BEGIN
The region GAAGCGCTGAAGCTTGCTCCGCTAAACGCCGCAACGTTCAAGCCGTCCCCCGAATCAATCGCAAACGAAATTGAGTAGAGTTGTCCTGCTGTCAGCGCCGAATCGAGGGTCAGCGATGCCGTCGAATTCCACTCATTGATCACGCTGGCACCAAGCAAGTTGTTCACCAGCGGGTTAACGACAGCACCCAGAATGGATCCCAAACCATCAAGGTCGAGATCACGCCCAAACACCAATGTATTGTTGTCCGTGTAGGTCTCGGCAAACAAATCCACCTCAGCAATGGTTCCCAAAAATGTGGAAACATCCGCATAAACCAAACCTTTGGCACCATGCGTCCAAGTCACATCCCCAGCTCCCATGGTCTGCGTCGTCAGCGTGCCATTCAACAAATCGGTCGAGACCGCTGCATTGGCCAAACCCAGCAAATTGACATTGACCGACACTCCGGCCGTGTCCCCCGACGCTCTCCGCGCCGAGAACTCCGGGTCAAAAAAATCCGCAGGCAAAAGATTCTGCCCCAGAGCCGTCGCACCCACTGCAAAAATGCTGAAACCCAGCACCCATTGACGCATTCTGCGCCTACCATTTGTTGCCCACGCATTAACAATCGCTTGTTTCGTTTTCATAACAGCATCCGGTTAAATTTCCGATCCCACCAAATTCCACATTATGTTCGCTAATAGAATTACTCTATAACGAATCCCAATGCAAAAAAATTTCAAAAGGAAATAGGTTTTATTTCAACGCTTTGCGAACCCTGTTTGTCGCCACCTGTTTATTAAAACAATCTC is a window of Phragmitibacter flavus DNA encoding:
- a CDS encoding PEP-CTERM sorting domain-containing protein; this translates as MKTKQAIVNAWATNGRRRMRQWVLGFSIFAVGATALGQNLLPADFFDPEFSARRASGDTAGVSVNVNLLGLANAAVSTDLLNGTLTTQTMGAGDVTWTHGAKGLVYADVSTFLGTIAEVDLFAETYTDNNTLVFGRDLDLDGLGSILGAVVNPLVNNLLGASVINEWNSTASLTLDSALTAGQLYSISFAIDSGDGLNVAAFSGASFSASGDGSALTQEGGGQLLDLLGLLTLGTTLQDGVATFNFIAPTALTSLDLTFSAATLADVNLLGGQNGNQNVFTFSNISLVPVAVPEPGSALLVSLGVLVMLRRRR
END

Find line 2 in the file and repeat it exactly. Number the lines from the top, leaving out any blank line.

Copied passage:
- a CDS encoding PEP-CTERM sorting domain-containing protein; this translates as MKTKQAIVNAWATNGRRRMRQWVLGFSIFAVGATALGQNLLPADFFDPEFSARRASGDTAGVSVNVNLLGLANAAVSTDLLNGTLTTQTMGAGDVTWTHGAKGLVYADVSTFLGTIAEVDLFAETYTDNNTLVFGRDLDLDGLGSILGAVVNPLVNNLLGASVINEWNSTASLTLDSALTAGQLYSISFAIDSGDGLNVAAFSGASFSASGDGSALTQEGGGQLLDLLGLLTLGTTLQDGVATFNFIAPTALTSLDLTFSAATLADVNLLGGQNGNQNVFTFSNISLVPVAVPEPGSALLVSLGVLVMLRRRR